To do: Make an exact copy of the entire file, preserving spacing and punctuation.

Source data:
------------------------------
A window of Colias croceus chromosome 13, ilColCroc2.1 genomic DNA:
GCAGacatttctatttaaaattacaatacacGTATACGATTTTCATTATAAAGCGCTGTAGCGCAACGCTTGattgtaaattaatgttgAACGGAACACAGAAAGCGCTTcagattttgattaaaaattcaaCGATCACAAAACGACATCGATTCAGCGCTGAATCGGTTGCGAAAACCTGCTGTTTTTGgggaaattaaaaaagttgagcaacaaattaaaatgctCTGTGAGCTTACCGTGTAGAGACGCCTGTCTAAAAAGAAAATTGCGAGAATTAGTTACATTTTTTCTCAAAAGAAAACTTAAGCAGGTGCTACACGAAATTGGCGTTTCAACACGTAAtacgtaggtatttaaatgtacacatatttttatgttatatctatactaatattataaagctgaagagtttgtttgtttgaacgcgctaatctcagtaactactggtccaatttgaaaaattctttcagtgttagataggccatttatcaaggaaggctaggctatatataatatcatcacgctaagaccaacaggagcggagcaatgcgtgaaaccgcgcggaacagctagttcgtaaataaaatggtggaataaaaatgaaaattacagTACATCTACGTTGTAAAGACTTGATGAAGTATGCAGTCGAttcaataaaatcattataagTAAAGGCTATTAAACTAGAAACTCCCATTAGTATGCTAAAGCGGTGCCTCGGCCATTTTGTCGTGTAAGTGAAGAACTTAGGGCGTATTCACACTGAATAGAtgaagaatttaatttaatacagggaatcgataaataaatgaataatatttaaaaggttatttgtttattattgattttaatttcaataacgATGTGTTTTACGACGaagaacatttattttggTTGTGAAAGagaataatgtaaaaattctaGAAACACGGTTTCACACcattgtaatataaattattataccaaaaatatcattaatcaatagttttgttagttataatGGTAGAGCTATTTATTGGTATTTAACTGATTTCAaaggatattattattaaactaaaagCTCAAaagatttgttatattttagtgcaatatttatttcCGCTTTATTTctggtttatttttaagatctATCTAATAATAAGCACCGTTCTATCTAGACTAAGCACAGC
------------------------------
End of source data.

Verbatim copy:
A window of Colias croceus chromosome 13, ilColCroc2.1 genomic DNA:
GCAGacatttctatttaaaattacaatacacGTATACGATTTTCATTATAAAGCGCTGTAGCGCAACGCTTGattgtaaattaatgttgAACGGAACACAGAAAGCGCTTcagattttgattaaaaattcaaCGATCACAAAACGACATCGATTCAGCGCTGAATCGGTTGCGAAAACCTGCTGTTTTTGgggaaattaaaaaagttgagcaacaaattaaaatgctCTGTGAGCTTACCGTGTAGAGACGCCTGTCTAAAAAGAAAATTGCGAGAATTAGTTACATTTTTTCTCAAAAGAAAACTTAAGCAGGTGCTACACGAAATTGGCGTTTCAACACGTAAtacgtaggtatttaaatgtacacatatttttatgttatatctatactaatattataaagctgaagagtttgtttgtttgaacgcgctaatctcagtaactactggtccaatttgaaaaattctttcagtgttagataggccatttatcaaggaaggctaggctatatataatatcatcacgctaagaccaacaggagcggagcaatgcgtgaaaccgcgcggaacagctagttcgtaaataaaatggtggaataaaaatgaaaattacagTACATCTACGTTGTAAAGACTTGATGAAGTATGCAGTCGAttcaataaaatcattataagTAAAGGCTATTAAACTAGAAACTCCCATTAGTATGCTAAAGCGGTGCCTCGGCCATTTTGTCGTGTAAGTGAAGAACTTAGGGCGTATTCACACTGAATAGAtgaagaatttaatttaatacagggaatcgataaataaatgaataatatttaaaaggttatttgtttattattgattttaatttcaataacgATGTGTTTTACGACGaagaacatttattttggTTGTGAAAGagaataatgtaaaaattctaGAAACACGGTTTCACACcattgtaatataaattattataccaaaaatatcattaatcaatagttttgttagttataatGGTAGAGCTATTTATTGGTATTTAACTGATTTCAaaggatattattattaaactaaaagCTCAAaagatttgttatattttagtgcaatatttatttcCGCTTTATTTctggtttatttttaagatctATCTAATAATAAGCACCGTTCTATCTAGACTAAGCACAGC